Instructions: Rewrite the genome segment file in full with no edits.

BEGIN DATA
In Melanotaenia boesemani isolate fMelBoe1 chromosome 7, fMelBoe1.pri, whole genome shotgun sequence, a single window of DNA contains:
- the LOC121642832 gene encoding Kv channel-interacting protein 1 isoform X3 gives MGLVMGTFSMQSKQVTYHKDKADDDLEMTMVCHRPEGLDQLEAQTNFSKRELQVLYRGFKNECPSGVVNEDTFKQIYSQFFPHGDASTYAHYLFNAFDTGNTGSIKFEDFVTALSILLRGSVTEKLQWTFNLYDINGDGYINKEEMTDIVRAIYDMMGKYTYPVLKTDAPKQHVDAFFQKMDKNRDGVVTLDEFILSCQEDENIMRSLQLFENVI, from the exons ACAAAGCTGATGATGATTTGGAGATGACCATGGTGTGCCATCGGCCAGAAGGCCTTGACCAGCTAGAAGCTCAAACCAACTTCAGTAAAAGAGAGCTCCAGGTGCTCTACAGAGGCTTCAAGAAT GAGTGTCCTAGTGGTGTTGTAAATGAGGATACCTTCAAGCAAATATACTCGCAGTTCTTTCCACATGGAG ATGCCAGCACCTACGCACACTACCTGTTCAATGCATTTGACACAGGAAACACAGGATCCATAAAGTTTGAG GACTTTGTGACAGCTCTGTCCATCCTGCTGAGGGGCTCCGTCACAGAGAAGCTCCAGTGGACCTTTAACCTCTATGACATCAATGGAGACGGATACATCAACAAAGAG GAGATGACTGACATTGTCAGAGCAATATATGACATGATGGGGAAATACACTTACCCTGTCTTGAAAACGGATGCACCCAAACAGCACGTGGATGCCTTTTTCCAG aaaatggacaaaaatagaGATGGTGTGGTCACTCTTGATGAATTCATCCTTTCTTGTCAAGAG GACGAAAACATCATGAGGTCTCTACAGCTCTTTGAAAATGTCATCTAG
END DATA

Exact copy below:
In Melanotaenia boesemani isolate fMelBoe1 chromosome 7, fMelBoe1.pri, whole genome shotgun sequence, a single window of DNA contains:
- the LOC121642832 gene encoding Kv channel-interacting protein 1 isoform X3 gives MGLVMGTFSMQSKQVTYHKDKADDDLEMTMVCHRPEGLDQLEAQTNFSKRELQVLYRGFKNECPSGVVNEDTFKQIYSQFFPHGDASTYAHYLFNAFDTGNTGSIKFEDFVTALSILLRGSVTEKLQWTFNLYDINGDGYINKEEMTDIVRAIYDMMGKYTYPVLKTDAPKQHVDAFFQKMDKNRDGVVTLDEFILSCQEDENIMRSLQLFENVI, from the exons ACAAAGCTGATGATGATTTGGAGATGACCATGGTGTGCCATCGGCCAGAAGGCCTTGACCAGCTAGAAGCTCAAACCAACTTCAGTAAAAGAGAGCTCCAGGTGCTCTACAGAGGCTTCAAGAAT GAGTGTCCTAGTGGTGTTGTAAATGAGGATACCTTCAAGCAAATATACTCGCAGTTCTTTCCACATGGAG ATGCCAGCACCTACGCACACTACCTGTTCAATGCATTTGACACAGGAAACACAGGATCCATAAAGTTTGAG GACTTTGTGACAGCTCTGTCCATCCTGCTGAGGGGCTCCGTCACAGAGAAGCTCCAGTGGACCTTTAACCTCTATGACATCAATGGAGACGGATACATCAACAAAGAG GAGATGACTGACATTGTCAGAGCAATATATGACATGATGGGGAAATACACTTACCCTGTCTTGAAAACGGATGCACCCAAACAGCACGTGGATGCCTTTTTCCAG aaaatggacaaaaatagaGATGGTGTGGTCACTCTTGATGAATTCATCCTTTCTTGTCAAGAG GACGAAAACATCATGAGGTCTCTACAGCTCTTTGAAAATGTCATCTAG